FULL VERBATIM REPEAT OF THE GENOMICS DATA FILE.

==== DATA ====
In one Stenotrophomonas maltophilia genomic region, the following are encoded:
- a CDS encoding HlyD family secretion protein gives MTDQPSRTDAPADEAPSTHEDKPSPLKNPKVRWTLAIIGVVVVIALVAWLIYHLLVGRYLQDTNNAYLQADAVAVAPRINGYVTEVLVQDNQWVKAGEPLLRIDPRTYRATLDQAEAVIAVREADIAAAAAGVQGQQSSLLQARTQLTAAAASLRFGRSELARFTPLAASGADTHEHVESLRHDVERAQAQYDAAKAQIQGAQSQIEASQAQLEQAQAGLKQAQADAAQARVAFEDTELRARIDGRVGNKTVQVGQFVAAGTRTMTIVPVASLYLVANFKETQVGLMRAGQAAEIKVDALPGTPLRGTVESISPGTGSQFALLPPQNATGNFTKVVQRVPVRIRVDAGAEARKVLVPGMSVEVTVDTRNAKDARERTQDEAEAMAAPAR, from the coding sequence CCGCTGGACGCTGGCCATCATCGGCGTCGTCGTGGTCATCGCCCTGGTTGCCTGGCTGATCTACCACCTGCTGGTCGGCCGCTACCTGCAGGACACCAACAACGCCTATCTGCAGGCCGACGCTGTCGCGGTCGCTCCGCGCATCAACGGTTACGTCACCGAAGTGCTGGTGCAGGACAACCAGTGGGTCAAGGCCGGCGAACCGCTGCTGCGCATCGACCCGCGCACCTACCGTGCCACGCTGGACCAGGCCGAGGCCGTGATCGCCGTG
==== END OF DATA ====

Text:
In one Stenotrophomonas maltophilia genomic region, the following are encoded:
- a CDS encoding HlyD family secretion protein gives MTDQPSRTDAPADEAPSTHEDKPSPLKNPKVRWTLAIIGVVVVIALVAWLIYHLLVGRYLQDTNNAYLQADAVAVAPRINGYVTEVLVQDNQWVKAGEPLLRIDPRTYRATLDQAEAVIAVREADIAAAAAGVQGQQSSLLQARTQLTAAAASLRFGRSELARFTPLAASGADTHEHVESLRHDVERAQAQYDAAKAQIQGAQSQIEASQAQLEQAQAGLKQAQADAAQARVAFEDTELRARIDGRVGNKTVQVGQFVAAGTRTMTIVPVASLYLVANFKETQVGLMRAGQAAEIKVDALPGTPLRGTVESISPGTGSQFALLPPQNATGNFTKVVQRVPVRIRVDAGAEARKVLVPGMSVEVTVDTRNAKDARERTQDEAEAMAAPAR, from the coding sequence CCGCTGGACGCTGGCCATCATCGGCGTCGTCGTGGTCATCGCCCTGGTTGCCTGGCTGATCTACCACCTGCTGGTCGGCCGCTACCTGCAGGACACCAACAACGCCTATCTGCAGGCCGACGCTGTCGCGGTCGCTCCGCGCATCAACGGTTACGTCACCGAAGTGCTGGTGCAGGACAACCAGTGGGTCAAGGCCGGCGAACCGCTGCTGCGCATCGACCCGCGCACCTACCGTGCCACGCTGGACCAGGCCGAGGCCGTGATCGCCGTG